That said, considering the patent on Monsanto's first GE soybean expires next year (at which point anyone will be able to grow their own transgenic soy free from having to deal with Monsanto), I think they're kind of stupid for making this into a case and, right or wrong, generating even more animosity for themselves, although perhaps they actually want this to go to the Supreme Court in the hopes of setting precedent.

  • by icebike (68054) on Tuesday February 19, 2013 @08:10PM (#42951267)

    Monsanto's argument will be that by spraying the field with round up, farmer B was deliberately selecting for the gene that Monsanto has patented.

    Saving the best of a crop for next year's planting is also a time honored farming method. Selecting for some quality that is already present in your crop is perfectly normal. It was how crops were improved over centuries. One could probably get by using round up every other year, then Monsanto would be going after grandchild crops.

    Because Monsanto can tweak this crop annually (on once every 17 years, or never, and just pretend they did), this is a patent that will never expire. There has to be some limits, and now is a good time to set them.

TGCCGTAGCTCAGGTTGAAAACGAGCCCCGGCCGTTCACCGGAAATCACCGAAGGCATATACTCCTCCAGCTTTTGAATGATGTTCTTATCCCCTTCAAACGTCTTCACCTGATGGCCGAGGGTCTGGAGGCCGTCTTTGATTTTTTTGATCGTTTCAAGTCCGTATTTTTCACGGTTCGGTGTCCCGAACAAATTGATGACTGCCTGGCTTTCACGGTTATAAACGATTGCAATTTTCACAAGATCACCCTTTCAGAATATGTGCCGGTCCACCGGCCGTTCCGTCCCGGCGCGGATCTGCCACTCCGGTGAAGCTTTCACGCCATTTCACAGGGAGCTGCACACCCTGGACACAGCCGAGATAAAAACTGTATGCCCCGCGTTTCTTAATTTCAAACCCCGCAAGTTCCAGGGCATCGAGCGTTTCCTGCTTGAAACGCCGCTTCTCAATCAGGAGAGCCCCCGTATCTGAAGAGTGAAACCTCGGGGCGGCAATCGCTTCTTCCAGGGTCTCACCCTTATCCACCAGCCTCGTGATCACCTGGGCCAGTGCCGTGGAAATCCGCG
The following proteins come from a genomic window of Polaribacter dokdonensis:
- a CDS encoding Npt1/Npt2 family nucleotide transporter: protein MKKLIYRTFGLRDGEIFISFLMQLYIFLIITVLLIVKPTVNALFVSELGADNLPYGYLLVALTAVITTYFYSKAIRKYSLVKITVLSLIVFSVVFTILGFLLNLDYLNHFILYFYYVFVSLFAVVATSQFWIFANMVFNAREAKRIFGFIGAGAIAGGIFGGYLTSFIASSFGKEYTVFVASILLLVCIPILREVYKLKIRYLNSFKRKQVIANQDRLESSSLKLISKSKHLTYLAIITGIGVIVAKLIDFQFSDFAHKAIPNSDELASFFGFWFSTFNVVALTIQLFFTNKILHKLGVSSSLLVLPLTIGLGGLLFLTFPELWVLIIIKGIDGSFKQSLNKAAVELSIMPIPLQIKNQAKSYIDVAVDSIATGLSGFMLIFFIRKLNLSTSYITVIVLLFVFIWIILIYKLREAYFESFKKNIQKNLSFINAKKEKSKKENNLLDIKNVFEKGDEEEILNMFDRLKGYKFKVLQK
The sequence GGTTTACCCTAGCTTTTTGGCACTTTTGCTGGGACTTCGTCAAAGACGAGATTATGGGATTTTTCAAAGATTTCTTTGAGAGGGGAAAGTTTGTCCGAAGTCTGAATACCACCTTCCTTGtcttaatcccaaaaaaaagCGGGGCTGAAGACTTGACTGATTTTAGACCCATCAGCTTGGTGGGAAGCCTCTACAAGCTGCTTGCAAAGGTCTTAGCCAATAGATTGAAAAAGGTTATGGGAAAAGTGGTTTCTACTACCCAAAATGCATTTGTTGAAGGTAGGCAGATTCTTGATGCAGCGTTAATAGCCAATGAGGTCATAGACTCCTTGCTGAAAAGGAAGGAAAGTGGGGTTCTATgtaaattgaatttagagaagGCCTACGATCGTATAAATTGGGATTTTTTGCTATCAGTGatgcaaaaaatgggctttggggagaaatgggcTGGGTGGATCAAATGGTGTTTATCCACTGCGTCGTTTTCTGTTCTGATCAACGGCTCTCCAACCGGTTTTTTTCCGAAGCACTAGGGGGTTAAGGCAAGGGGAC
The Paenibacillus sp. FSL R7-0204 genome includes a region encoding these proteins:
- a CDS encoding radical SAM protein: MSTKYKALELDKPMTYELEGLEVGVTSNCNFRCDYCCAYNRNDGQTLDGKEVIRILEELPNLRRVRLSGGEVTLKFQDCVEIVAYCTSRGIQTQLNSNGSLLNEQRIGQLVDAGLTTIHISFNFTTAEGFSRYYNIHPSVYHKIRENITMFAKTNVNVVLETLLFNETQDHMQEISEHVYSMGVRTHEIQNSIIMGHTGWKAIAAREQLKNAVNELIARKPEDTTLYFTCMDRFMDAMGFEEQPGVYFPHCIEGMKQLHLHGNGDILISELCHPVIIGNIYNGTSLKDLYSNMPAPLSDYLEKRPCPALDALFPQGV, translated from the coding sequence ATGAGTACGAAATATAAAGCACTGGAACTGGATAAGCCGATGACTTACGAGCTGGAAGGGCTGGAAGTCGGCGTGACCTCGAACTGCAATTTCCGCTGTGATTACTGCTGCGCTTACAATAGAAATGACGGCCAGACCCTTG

Lets just imagine this same technique is applied to controlling human genetics. Imagine parents paying for a in vitro genetic treatment that prevents cancer (or something) forever. Then the company come's after the children, demanding payment before the are allowed to procreate. This is a dangerous precedent to set.

    So is terminator seed. Big fire at Monsanto, and the world starves because no seed grows? Stupid.

  • by icebike (68054) on Tuesday February 19, 2013 @09:26PM (#42951867)

    Seed stock are only sold for one purpose. To plant.
    Its not logical that you can buy a seed that can't be planted.

    If it were an animal, could you not breed it? Does the owner of Secretariat get to say a stud descended from Secretariat can't be bred?

    Living things can not be ruled as if they were widgets.

  • by Shavano (2541114) on Tuesday February 19, 2013 @10:00PM (#42952107)

    Big fire at Monsanto, and the world starves because no seed grows?

    They don't produce all their seed in one spot you know, nor are they the only seed company out there.

    They're trying awfully hard to be.

  • by Opportunist (166417) on Tuesday February 19, 2013 @11:37PM (#42952703)

    Well DUH! Whenever some CEO says "We won't do it" as soon as something they planned (read: quietly announced to test the waters) caused a public outcry, it only means "we're waiting for you to be occupied with something else".

    They invested money inventing it, it benefits them, they won't just "forget" about it. They wait for YOU to forget about it.

  • Re:Why... (Score:5, Insightful)

    by Opportunist (166417) on Tuesday February 19, 2013 @11:44PM (#42952717)

    Because of the golden rule: Those with the gold make the rule.